This article reports on an innovative pain assessment system that includes a point of care App and WAP. The PainChek™ App (Figure 2) is a newly TGA-approved and CE marked medical device for pain assessment in non-verbal adult populations (ARTG, 2017). The App is linked to WAP (Figure 3) to allow capturing of data collected in the clinical setting.
The conceptual model around which the PainChek™ was developed is multifaceted (Figure 1). This model entails subjectivity, multi-dimensionality, and dynamicity of pain as a construct, objectivity, and comprehensiveness of pain behaviors included in the tool, simple scoring, and administration procedure of the pain scale, as well as technological advancements and innovative characteristics of the platform used. Of particular importance, AFRA were used for the first time in a smart device enabled tool for pain assessment targeted at people with dementia. This novel design (including the AI-assisted scoring) facilitates the process of pain assessment and allows pain scores to be obtained in a less subjective way. The system has password-enabled authentication to protect and secure the data. Further, the binary scoring of pain scale reduces the likelihood of user judgement bias when recording non-facial items (Ridley, 2002). It also allows easier quantification of patient's characteristics in terms of pain which in turn facilitates the prognostication of pain severity. This allows for conversion of probability (present or absent) into a binary outcome which informs the tool's ordinal scale of pain severity (mild, moderate, severe; Ridley, 2002). The latter is arrived through automated summation of the total pain score (Figure 2G). Because PainChek™ is a digital tool linked to the WAP, the technology overcomes the limitations of guessing practices and poor identification of the presence of pain by nurses and geriatricians in people with severe cognitive impairment (Kovach et al., 2000; Cohen-Mansfield and Lipson, 2002). Through systemizing and structuring the process of assessment, PainChek™ will overcome these challenges and improve multidisciplinary communication among health care professionals. For its use in clinical practice, the App does not require Internet connection. Synchronizing the clinical data (collected through the App) with the WAP even at a later time still preserves the actual time of pain assessment as the App saves each assessment in real time (Figures 2H,J). Electronic documentation of the system has the capacity to allow patient profiling using their corresponding pain assessment (Figure 2J) and management logs (Figure 2L). The ability of the system to collect a large amount of pain data over a period of time helps in identifying temporal patterns (Figure 2K), which can offer useful clinical insights in terms of patients' responsiveness to interventions provided during a specified period. PainChek™ also facilitates the interdisciplinary communication among health care practitioners through providing a more comprehensive and up-to-date picture of patient's pain. This approach was also suggested by Lichtner et al. for decision support systems for pain management in patients with dementia (Lichtner et al., 2015, 2016).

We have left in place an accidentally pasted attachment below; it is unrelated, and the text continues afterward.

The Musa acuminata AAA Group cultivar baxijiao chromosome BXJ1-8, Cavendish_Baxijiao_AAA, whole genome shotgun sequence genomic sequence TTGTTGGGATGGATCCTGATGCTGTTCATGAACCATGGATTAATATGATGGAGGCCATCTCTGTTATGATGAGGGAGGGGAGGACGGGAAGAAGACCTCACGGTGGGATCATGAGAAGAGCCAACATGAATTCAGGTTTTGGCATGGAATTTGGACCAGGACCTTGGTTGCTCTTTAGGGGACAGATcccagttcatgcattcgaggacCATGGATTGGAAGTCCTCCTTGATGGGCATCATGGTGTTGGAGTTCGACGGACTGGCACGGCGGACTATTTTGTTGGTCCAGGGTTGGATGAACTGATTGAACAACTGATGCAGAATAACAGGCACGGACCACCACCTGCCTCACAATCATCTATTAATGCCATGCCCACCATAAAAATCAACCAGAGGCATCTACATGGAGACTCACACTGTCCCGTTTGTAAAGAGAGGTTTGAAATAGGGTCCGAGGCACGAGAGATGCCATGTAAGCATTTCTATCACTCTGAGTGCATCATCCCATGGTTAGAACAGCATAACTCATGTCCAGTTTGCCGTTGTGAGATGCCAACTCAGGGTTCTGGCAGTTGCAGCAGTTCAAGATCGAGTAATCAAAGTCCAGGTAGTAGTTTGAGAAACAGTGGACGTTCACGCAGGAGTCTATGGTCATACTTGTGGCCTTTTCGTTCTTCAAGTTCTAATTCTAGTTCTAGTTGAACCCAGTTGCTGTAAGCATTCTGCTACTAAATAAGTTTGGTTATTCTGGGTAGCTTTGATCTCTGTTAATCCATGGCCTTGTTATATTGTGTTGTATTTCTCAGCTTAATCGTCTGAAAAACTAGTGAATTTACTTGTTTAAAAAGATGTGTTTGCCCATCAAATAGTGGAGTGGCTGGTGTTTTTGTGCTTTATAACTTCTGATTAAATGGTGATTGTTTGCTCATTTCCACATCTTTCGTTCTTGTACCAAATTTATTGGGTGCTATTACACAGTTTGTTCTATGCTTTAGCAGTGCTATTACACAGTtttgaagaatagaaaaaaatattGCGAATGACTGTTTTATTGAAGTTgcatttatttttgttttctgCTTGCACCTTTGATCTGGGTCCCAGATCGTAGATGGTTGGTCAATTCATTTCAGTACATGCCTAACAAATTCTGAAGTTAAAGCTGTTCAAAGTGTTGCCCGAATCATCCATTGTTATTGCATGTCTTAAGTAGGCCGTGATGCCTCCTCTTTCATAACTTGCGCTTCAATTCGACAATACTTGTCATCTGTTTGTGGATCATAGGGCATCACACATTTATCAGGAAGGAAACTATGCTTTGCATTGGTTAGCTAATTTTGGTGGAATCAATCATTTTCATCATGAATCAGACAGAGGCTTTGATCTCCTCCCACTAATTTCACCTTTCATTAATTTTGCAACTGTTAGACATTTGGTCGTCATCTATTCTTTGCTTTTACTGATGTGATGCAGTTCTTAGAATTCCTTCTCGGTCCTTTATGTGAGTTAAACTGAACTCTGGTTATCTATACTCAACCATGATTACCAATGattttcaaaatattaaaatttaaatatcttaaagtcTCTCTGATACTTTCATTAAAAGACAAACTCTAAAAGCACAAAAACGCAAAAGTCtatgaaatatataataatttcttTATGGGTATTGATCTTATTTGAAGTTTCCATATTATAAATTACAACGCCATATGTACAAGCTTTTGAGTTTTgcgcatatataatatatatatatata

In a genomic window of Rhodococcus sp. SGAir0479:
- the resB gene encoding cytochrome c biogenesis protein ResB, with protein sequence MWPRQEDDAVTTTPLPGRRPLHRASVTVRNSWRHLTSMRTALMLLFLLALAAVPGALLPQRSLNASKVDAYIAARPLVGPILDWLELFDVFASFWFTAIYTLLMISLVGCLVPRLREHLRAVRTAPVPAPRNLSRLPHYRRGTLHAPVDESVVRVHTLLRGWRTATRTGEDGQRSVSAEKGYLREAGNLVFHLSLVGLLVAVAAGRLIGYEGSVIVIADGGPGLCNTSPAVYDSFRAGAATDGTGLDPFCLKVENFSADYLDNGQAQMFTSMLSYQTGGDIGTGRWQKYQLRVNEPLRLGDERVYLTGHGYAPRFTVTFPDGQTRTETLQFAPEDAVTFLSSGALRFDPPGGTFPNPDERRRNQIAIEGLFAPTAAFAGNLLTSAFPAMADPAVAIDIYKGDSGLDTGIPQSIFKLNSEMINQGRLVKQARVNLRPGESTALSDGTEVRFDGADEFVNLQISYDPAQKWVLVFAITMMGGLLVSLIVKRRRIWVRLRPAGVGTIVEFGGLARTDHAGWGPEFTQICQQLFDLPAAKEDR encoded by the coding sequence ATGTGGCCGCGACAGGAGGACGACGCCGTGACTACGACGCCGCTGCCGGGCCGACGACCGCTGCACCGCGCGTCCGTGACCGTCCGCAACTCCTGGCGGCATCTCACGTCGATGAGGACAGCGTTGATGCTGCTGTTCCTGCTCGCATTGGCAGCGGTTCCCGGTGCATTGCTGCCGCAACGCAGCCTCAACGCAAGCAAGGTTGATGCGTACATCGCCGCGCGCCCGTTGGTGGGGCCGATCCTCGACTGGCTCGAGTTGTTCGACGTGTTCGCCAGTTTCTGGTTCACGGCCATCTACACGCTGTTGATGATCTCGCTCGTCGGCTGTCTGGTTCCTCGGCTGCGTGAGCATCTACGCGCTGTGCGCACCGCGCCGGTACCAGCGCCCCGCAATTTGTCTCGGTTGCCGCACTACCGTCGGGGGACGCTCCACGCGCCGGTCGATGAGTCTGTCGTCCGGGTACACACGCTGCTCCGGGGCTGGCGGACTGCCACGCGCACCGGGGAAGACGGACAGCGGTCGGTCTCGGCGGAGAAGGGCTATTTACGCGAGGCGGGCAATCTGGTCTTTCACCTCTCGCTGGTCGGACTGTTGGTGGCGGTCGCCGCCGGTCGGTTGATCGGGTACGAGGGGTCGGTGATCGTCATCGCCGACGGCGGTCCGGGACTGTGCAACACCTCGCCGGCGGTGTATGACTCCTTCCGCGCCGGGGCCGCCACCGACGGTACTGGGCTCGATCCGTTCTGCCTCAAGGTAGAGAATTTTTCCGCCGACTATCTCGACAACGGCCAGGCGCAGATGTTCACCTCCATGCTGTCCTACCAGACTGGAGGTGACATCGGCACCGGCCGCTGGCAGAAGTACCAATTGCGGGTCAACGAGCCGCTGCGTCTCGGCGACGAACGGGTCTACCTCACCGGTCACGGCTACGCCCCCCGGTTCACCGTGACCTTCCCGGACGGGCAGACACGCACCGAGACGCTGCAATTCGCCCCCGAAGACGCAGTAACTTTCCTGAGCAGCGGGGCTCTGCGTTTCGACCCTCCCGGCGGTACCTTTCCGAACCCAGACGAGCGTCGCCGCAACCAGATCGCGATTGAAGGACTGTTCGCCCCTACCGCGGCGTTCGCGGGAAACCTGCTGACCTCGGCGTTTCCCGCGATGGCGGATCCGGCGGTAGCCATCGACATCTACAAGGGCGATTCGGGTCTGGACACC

A primary deficiency in the development of majority of the health related apps is the fact that they are designed by non-health care practitioners (Lalloo et al., 2015). In contrast, our system was developed by clinical researchers in collaboration with AI and web interface engineers (Atee et al., 2017a). In addition, most existing health apps including those related to pain, lack evidence in their development and testing (Rosser and Eccleston, 2011), whereas the PainChek™ App has been conceptualized, and clinically tested around the best available evidence in gerontology, pain, and dementia (Atee et al., 2017a,b). Further, the PainChek™ App is to our knowledge the only pain assessment tool in dementia that has regulatory clearance in Australia (TGA) and Europe (CE mark), as a medical device (ARTG, 2017). Through clinical studies, we have also demonstrated that our approach in developing a hybrid model (automated FACS pain relevant items and other clinical indicators related to older adults with dementia) is a valid and reliable method in evaluating pain (Atee et al., 2017a,b).